What is Big Think?  

We are Big Idea Hunters…

We live in a time of information abundance, which far too many of us see as information overload. With the sum total of human knowledge, past and present, at our fingertips, we’re faced with a crisis of attention: which ideas should we engage with, and why? Big Think is an evolving roadmap to the best thinking on the planet — the ideas that can help you think flexibly and act decisively in a multivariate world.

A word about Big Ideas and Themes — The architecture of Big Think

Big ideas are lenses for envisioning the future. Every article and video on bigthink.com and on our learning platforms is based on an emerging “big idea” that is significant, widely relevant, and actionable. We’re sifting the noise for the questions and insights that have the power to change all of our lives, for decades to come. For example, reverse-engineering is a big idea in that the concept is increasingly useful across multiple disciplines, from education to nanotechnology.

Themes are the seven broad umbrellas under which we organize the hundreds of big ideas that populate Big Think. They include New World Order, Earth and Beyond, 21st Century Living, Going Mental, Extreme Biology, Power and Influence, and Inventing the Future.

Big Think Features:

12,000+ Expert Videos

1

Browse videos featuring experts across a wide range of disciplines, from personal health to business leadership to neuroscience.

Watch videos

World Renowned Bloggers

2

Big Think’s contributors offer expert analysis of the big ideas behind the news.

Go to blogs

Big Think Edge

3

Big Think’s Edge learning platform for career mentorship and professional development provides engaging and actionable courses delivered by the people who are shaping our future.

Find out more
Close

All in the Family

February 5, 2010, 8:18 PM
3063-073

“My pictures are like a family, each one has a special niche in my heart,” renowned art collector Chester Dale once said. “Does anyone ever place a dollars-and-cents value on a son or daughter? If they do, they don’t deserve them.” With his first wife Maud, Dale amassed perhaps the greatest collection of French art from the Impressionists to the Modernists. Upon his death in 1962, the childless Dale left his most lasting legacy—his collection—to the National Gallery of Art in Washington, DC, with two conditions: one, that they be displayed together in a gallery bearing his name; and two, that the works never be loaned out. He wanted his family kept together forever. The NGA’s new exhibition From Impressionism to Modernism: The Chester Dale Collection is truly a family affair.

Dale, known affectionately as “Chesterdale” by his wives and close friends, made his fortune in the stock market, starting at the bottom as a Wall Street runner and working his way to the top. Briefly a professional boxer, Dale never lost his taste for a good scrap. In the competitive worlds of business and art collecting, Chesterdale reigned as the champ. Dale not only collected art, but also collected artists—as friends. George Bellows, Diego Rivera, Salvador Dalí, and others became close friends and sealed that friendship with deeply personal portraits, such as Dalí’s surrealistic portrait of Dale with his dog (pictured).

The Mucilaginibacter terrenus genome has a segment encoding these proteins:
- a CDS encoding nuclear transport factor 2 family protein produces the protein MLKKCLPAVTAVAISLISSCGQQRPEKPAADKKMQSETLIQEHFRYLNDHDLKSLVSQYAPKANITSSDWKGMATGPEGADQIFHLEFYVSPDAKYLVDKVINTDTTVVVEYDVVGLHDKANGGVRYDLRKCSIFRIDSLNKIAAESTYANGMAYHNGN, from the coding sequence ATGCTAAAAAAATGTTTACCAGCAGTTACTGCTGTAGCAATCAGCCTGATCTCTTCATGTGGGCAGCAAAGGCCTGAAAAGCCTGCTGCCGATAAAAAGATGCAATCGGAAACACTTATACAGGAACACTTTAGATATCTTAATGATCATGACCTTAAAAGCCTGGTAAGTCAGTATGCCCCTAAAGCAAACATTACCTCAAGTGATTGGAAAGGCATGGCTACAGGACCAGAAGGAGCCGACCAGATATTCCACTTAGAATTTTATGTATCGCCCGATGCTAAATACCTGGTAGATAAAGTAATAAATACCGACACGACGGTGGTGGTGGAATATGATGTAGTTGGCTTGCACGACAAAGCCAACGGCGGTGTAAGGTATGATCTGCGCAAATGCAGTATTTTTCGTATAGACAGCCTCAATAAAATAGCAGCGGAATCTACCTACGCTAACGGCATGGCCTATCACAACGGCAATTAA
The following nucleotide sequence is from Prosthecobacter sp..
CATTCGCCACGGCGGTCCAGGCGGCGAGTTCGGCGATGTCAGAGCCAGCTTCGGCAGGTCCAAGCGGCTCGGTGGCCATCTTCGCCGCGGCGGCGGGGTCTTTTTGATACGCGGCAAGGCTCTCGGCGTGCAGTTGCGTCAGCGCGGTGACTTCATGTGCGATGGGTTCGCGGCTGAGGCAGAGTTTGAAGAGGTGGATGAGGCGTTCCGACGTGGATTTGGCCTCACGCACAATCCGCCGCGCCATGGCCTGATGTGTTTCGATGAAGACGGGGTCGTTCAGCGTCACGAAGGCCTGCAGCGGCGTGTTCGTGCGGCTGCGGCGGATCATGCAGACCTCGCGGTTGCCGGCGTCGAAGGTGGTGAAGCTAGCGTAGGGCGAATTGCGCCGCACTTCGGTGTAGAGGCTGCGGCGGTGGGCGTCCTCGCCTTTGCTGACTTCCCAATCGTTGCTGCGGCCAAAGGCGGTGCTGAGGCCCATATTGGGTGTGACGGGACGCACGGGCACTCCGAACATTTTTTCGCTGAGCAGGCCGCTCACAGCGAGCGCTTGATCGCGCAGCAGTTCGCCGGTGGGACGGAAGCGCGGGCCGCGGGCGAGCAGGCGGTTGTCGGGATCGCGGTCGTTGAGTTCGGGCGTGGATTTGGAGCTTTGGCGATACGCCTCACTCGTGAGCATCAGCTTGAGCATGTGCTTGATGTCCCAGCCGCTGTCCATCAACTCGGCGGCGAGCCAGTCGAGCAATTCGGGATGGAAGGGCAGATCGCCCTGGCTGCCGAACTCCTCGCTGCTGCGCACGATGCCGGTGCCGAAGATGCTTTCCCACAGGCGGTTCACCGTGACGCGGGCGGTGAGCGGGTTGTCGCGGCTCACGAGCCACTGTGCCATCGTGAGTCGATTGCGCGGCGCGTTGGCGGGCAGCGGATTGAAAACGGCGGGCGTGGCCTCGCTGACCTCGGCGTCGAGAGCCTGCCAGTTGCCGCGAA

In a just world, the collection would be named after both Chester and Maud Dale. “Maud was the advisor, the face, and the voice of the Dale collection,” Maygene Daniels writes in the catalogue, “while Chester had the gamesmanship, boundless self-confidence, and acquisitiveness that brought it into being.” This “dynamic and unusual partnership” is given full due in the catalogue to the exhibition, if not in the title. Maud not only help select the collection but also curated exhibitions in the early 1930s at the Museum of French Art, which served at the time as the de facto Dale museum. When Maud died in 1953, Chester, who suffered a heart attack a year later, slowed down his collecting greatly. Without Maud, the heart of the collection, the “family” never felt whole again.

The range of the Dale collection is stunning. Degas’ Four Dancers, Renoir’s A Girl with a Watering Can, Cassatt’s The Boating Party, Picasso’s Family of Saltimbanques, and Monet’s Rouen Cathedral, West Façade are just some of the iconic paintings gracing the collection—the cherished children Chester and Maud Dale have left behind. We are richer as a nation for their generosity. “The Dale bequest did not merely enrich the National Gallery of Art,” Kimberly A. Jones concludes in her essay, “it permanently transformed the museum in a way few collectors can ever hope to achieve.” From Impressionism to Modernism: The Chester Dale Collection transforms “Chesterdale” from just a name on a wall to a living presence in the gallery today.

[Image: Salvador Dalí, Chester Dale, 1958, oil on canvas. Overall: 88.8 x 58.9 cm (34 15/16 x 23 3/16 in.); framed: 111.7 x 81.3 x 6 cm (44 x 32 x 2 3/8 in.). Chester Dale Collection.]

[Many thanks to the National Gallery of Art in Washington, DC, for providing me with the image from and catalog to From Impressionism to Modernism: The Chester Dale Collection, which runs from January 31, through July 31, 2011.]

 

All in the Family

Newsletter: Share: